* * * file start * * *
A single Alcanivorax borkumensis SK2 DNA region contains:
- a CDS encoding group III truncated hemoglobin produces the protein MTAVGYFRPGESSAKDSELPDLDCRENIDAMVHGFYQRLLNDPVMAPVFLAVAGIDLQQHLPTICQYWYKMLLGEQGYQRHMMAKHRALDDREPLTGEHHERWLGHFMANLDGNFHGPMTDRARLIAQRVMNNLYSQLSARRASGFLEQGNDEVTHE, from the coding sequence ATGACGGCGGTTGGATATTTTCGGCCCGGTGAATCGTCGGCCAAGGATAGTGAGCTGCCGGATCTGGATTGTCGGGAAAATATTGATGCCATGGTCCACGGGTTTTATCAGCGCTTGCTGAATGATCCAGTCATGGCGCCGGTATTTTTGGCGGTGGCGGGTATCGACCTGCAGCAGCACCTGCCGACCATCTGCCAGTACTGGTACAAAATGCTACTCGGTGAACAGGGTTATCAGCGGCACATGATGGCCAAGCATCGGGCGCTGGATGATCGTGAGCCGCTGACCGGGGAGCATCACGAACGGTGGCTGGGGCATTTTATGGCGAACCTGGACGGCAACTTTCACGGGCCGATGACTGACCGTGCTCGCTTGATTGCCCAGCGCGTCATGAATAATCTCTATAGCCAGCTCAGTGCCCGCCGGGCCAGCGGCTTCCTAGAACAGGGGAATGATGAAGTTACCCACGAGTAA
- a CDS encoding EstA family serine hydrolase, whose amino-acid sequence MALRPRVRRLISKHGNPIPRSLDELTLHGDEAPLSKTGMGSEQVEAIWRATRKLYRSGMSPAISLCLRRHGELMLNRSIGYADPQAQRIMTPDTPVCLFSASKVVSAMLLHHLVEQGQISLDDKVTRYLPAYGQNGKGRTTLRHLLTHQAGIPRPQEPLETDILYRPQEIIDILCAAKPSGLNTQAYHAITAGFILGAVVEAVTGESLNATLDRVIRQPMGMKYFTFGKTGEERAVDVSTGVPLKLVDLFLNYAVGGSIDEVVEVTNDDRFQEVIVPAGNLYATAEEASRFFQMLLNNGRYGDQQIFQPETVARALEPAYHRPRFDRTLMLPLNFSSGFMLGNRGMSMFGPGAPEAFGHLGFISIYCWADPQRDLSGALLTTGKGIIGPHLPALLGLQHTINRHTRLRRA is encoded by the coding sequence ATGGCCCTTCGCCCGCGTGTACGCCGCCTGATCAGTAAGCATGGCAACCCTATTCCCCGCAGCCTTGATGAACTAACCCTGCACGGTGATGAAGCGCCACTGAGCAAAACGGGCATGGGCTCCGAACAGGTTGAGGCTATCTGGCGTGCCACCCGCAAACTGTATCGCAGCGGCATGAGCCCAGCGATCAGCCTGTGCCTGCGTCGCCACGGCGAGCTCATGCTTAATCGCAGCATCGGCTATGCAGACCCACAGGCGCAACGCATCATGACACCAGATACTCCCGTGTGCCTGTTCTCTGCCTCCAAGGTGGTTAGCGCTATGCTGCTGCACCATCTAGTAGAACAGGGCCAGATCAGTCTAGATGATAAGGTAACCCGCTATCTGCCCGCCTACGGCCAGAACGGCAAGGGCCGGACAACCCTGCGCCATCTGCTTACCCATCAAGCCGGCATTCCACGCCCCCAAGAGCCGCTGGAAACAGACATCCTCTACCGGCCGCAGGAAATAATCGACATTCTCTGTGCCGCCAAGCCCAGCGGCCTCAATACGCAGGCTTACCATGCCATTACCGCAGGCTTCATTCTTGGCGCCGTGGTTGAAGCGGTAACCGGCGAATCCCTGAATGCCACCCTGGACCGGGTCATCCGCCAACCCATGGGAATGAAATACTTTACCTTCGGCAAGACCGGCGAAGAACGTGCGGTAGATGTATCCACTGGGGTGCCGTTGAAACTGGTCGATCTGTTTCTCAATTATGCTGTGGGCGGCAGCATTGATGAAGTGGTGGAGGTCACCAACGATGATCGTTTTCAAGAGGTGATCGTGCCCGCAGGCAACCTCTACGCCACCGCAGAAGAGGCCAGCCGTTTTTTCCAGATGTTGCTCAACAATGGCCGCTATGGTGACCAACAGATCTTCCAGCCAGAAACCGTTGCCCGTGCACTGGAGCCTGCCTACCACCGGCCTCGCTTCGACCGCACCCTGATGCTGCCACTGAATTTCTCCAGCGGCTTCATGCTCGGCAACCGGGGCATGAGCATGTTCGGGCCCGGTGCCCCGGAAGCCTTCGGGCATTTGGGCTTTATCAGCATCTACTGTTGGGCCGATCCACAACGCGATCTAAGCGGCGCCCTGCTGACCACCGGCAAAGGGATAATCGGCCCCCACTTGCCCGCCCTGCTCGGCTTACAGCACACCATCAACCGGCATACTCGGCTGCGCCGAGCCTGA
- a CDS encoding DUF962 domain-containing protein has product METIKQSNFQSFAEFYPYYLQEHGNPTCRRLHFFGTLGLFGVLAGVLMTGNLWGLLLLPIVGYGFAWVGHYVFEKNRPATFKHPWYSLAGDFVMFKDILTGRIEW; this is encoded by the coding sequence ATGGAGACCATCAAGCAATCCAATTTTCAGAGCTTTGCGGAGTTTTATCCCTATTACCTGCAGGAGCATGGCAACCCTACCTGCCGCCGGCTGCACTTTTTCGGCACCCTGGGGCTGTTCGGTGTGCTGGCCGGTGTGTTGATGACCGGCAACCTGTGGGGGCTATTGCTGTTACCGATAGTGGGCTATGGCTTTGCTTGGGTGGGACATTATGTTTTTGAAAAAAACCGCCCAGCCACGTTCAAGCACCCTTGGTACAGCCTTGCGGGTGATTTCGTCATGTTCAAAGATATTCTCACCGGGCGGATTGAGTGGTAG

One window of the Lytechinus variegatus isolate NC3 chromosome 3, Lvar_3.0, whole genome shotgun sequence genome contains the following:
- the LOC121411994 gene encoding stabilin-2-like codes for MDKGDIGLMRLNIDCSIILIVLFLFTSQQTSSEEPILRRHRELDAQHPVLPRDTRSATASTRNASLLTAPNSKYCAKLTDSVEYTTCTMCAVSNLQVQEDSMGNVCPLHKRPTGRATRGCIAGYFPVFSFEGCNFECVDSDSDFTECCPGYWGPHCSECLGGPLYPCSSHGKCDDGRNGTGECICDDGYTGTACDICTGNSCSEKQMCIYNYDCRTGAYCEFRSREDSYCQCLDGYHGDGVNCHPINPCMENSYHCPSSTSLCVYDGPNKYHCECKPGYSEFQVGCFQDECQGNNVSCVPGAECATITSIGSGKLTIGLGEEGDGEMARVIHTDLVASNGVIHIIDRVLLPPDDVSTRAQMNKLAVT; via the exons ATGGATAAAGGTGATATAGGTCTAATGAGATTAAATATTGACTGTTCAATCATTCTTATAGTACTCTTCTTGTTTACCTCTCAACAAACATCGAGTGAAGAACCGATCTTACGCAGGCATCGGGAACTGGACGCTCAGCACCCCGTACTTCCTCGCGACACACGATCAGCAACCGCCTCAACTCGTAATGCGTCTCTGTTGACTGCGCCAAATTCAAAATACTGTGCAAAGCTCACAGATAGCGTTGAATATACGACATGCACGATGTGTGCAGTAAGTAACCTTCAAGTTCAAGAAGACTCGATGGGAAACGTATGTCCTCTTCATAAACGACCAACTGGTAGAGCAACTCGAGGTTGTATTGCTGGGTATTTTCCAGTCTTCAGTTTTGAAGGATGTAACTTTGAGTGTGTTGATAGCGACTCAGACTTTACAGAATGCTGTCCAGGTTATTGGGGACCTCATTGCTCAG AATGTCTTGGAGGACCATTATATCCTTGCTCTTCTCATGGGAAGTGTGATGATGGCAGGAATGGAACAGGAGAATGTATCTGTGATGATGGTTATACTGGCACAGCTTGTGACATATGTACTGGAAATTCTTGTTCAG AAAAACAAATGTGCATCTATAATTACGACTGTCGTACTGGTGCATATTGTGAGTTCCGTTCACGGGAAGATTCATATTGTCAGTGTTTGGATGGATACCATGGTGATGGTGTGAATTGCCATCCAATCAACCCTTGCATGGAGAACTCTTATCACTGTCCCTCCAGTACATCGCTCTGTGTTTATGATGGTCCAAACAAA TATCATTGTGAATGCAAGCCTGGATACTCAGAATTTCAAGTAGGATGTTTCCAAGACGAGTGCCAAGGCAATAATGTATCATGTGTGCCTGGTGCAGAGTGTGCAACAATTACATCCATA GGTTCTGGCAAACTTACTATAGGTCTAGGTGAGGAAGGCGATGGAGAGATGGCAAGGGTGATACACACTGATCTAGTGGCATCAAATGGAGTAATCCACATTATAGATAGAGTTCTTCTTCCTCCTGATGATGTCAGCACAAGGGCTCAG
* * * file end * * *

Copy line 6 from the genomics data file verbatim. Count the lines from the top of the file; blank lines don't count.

- the LOC121411994 gene encoding stabilin-2-like codes for MDKGDIGLMRLNIDCSIILIVLFLFTSQQTSSEEPILRRHRELDAQHPVLPRDTRSATASTRNASLLTAPNSKYCAKLTDSVEYTTCTMCAVSNLQVQEDSMGNVCPLHKRPTGRATRGCIAGYFPVFSFEGCNFECVDSDSDFTECCPGYWGPHCSECLGGPLYPCSSHGKCDDGRNGTGECICDDGYTGTACDICTGNSCSEKQMCIYNYDCRTGAYCEFRSREDSYCQCLDGYHGDGVNCHPINPCMENSYHCPSSTSLCVYDGPNKYHCECKPGYSEFQVGCFQDECQGNNVSCVPGAECATITSIGSGKLTIGLGEEGDGEMARVIHTDLVASNGVIHIIDRVLLPPDDVSTRAQMNKLAVT; via the exons ATGGATAAAGGTGATATAGGTCTAATGAGATTAAATATTGACTGTTCAATCATTCTTATAGTACTCTTCTTGTTTACCTCTCAACAAACATCGAGTGAAGAACCGATCTTACGCAGGCATCGGGAACTGGACGCTCAGCACCCCGTACTTCCTCGCGACACACGATCAGCAACCGCCTCAACTCGTAATGCGTCTCTGTTGACTGCGCCAAATTCAAAATACTGTGCAAAGCTCACAGATAGCGTTGAATATACGACATGCACGATGTGTGCAGTAAGTAACCTTCAAGTTCAAGAAGACTCGATGGGAAACGTATGTCCTCTTCATAAACGACCAACTGGTAGAGCAACTCGAGGTTGTATTGCTGGGTATTTTCCAGTCTTCAGTTTTGAAGGATGTAACTTTGAGTGTGTTGATAGCGACTCAGACTTTACAGAATGCTGTCCAGGTTATTGGGGACCTCATTGCTCAG AATGTCTTGGAGGACCATTATATCCTTGCTCTTCTCATGGGAAGTGTGATGATGGCAGGAATGGAACAGGAGAATGTATCTGTGATGATGGTTATACTGGCACAGCTTGTGACATATGTACTGGAAATTCTTGTTCAG AAAAACAAATGTGCATCTATAATTACGACTGTCGTACTGGTGCATATTGTGAGTTCCGTTCACGGGAAGATTCATATTGTCAGTGTTTGGATGGATACCATGGTGATGGTGTGAATTGCCATCCAATCAACCCTTGCATGGAGAACTCTTATCACTGTCCCTCCAGTACATCGCTCTGTGTTTATGATGGTCCAAACAAA TATCATTGTGAATGCAAGCCTGGATACTCAGAATTTCAAGTAGGATGTTTCCAAGACGAGTGCCAAGGCAATAATGTATCATGTGTGCCTGGTGCAGAGTGTGCAACAATTACATCCATA GGTTCTGGCAAACTTACTATAGGTCTAGGTGAGGAAGGCGATGGAGAGATGGCAAGGGTGATACACACTGATCTAGTGGCATCAAATGGAGTAATCCACATTATAGATAGAGTTCTTCTTCCTCCTGATGATGTCAGCACAAGGGCTCAG